There’s no discussion there, but Phil Rogers throws out Dusty Baker, Eric Wedge, Jim Riggleman, Cecil Cooper and Dave Trembley as managers who may be looking for a job soon. Setting aside the glaring omission of Trey Hillman, here are my insta-takes:
I’m not a huge Baker fan, but there’s a lot more wrong with the Reds than him, so the Reds may as well keep him around since they’ll have to pay him anyway;
Eric Wedge should go. He’s had a long time to do something in Cleveland and they could use a fresh start;
Riggleman has done good work, but the Nats need to enter the Strasburg-era with someone a little more dynamic at the helm;
Cooper was thrown under the bus by his team’s ace starter and team leader, so he’s a dead man walking already; and
Trembley has been a good company man, but he has lost so much for so long with the Orioles, that one wonders if he can be the guy to take a team with a bright future to the next level. It just strikes me that, when a team is about to turn the corner, you don’t want a guy who is a constant reminder of all of those years in the wilderness, ya know?
As happens every year, I’m sure one of these obvious suspects will somehow hang on, and some guys we never thought would get fired. And as is the case with their decisions as managers, we will be right here to second guess and armchair GM their firings as well.
The book heading into the series was that the Dodgers’ starters needed to come up big for them due to questions in the bullpen and that the Brewers’ bullpen was going to dominate Dodgers batters, so they had best do what they can to score off of Milwaukee’s starters. So, of course, the Dodgers starters turned in performances of three and four and a third innings and eight of their nine runs the Brewers have given up have come from their relievers. I dunno, man. It’s baseball. It lends itself to anticipatory analysis worse than any other sport.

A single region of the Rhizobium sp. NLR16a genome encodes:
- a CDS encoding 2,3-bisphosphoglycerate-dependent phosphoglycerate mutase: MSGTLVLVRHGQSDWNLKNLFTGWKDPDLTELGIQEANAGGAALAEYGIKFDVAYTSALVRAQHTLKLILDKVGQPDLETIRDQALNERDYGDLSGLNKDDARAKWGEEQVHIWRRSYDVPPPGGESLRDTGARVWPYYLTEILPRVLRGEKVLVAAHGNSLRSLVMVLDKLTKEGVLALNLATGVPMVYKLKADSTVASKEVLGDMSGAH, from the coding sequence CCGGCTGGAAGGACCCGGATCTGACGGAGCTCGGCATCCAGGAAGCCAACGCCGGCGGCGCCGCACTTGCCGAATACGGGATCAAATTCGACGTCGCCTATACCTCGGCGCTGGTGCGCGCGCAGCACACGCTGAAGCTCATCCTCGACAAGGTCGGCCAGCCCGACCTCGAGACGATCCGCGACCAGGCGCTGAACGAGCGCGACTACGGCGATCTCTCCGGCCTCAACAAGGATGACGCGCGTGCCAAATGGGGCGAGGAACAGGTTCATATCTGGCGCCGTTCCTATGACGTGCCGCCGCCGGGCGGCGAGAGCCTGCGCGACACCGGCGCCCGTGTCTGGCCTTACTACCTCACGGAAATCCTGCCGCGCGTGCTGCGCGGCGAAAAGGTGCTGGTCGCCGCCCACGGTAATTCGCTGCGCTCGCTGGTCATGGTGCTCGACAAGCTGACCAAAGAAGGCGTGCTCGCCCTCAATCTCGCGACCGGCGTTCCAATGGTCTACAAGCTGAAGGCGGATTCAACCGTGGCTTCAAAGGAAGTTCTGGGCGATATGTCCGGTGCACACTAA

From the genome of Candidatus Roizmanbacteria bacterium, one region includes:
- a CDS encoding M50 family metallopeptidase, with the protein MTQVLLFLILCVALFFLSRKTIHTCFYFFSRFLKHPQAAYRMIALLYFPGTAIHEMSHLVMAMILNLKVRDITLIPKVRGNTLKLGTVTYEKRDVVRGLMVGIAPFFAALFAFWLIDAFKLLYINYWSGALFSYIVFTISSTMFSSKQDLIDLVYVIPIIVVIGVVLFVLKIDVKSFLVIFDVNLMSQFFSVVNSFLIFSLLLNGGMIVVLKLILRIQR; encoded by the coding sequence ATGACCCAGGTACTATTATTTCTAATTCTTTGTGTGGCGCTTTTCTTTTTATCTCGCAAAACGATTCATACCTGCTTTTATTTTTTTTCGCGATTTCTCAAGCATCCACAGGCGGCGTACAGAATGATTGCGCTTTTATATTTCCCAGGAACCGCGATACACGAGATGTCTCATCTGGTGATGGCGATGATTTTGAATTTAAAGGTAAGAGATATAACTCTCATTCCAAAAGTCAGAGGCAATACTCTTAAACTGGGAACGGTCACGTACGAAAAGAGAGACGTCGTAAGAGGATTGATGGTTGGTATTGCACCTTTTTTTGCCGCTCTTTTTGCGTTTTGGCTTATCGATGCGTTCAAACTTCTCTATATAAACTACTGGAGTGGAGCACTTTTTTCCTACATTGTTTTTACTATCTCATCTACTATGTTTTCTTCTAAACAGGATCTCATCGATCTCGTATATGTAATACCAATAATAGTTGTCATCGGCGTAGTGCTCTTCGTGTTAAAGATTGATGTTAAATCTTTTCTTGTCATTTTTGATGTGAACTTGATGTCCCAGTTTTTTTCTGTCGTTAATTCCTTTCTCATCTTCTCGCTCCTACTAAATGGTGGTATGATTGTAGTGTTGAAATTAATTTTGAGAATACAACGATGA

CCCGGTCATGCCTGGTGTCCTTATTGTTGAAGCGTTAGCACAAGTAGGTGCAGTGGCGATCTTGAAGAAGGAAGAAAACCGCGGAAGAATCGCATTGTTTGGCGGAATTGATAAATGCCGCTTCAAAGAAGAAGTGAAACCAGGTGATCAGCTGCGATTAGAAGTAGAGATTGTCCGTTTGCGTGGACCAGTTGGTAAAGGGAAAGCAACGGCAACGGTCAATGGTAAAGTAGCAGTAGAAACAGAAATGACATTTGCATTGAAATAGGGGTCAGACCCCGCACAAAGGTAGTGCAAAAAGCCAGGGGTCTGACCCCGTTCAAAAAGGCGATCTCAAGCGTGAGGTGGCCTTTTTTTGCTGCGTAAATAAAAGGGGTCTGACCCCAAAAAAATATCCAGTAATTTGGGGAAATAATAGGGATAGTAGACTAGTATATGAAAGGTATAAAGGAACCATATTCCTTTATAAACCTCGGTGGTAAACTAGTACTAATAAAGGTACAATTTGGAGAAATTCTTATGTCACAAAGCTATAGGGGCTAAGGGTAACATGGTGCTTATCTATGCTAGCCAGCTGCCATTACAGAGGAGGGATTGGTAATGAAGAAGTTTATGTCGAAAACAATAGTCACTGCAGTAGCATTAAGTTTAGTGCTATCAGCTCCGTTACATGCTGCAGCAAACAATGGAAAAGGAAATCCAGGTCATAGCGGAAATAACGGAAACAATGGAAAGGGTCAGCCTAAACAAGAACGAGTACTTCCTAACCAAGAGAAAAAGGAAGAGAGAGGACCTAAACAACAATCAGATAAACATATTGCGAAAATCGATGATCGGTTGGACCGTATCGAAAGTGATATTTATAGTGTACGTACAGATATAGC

All I do know for sure is that this series has been as close as it gets so far, with each game being decided by a run and the outcome being determined late. The first two games have given me a sense that the teams are just feeling each other out and that the next three, in Los Angeles, will provide a bit more coherence to all of this. Not that there isn’t something a bit fun about incoherence when it comes to a playoff series.
Your viewing guide:
NLCS Game 3
Brewers vs. Dodgers
Ballpark: Dodger Stadium
Time: 7:39 PM Eastern
Pitchers: Jhoulys Chacin vs Walker Buehler
Jhoulys Chacin had an excellent NLDS start against the Colorado Rockies, turning in five scoreless innings. If he does something approaching that tonight the Brewers will be in pretty good shape given that Josh Hader — who pitched three shutdown innings in Game one — is available again tonight. To the extent Craig Counsell needs to dig more deeply into his reliever corps, however, things could get dicey. Corbin Burnes, Jeremy Jeffress, Corey Knebel and Joakim Soria have combined to allow seven earned runs in four innings. Brandon Woodruff, who has been dominant thus far, throwing five scoreless innings, stands a good chance of being the opener for Game 4, so Counsell will likely try to keep him off the mound tonight. That puts a decent amount of pressure on Chacin to get the game to Hader with as few innings remaining as possible.
For Los Angeles, it’s Walker Buehler who, the grand slam he gave up to Ronald Acuña in the NLDS notwithstanding, was the Dodgers’ most dominant starter down the stretch. In keeping with the somewhat flipped script so far, however, the Los Angeles bullpen has been solid, allowing just two runs over their ten and two-thirds innings in Games 1 and 2. Not that Dave Roberts wouldn’t love to see Buehler go deep tonight too.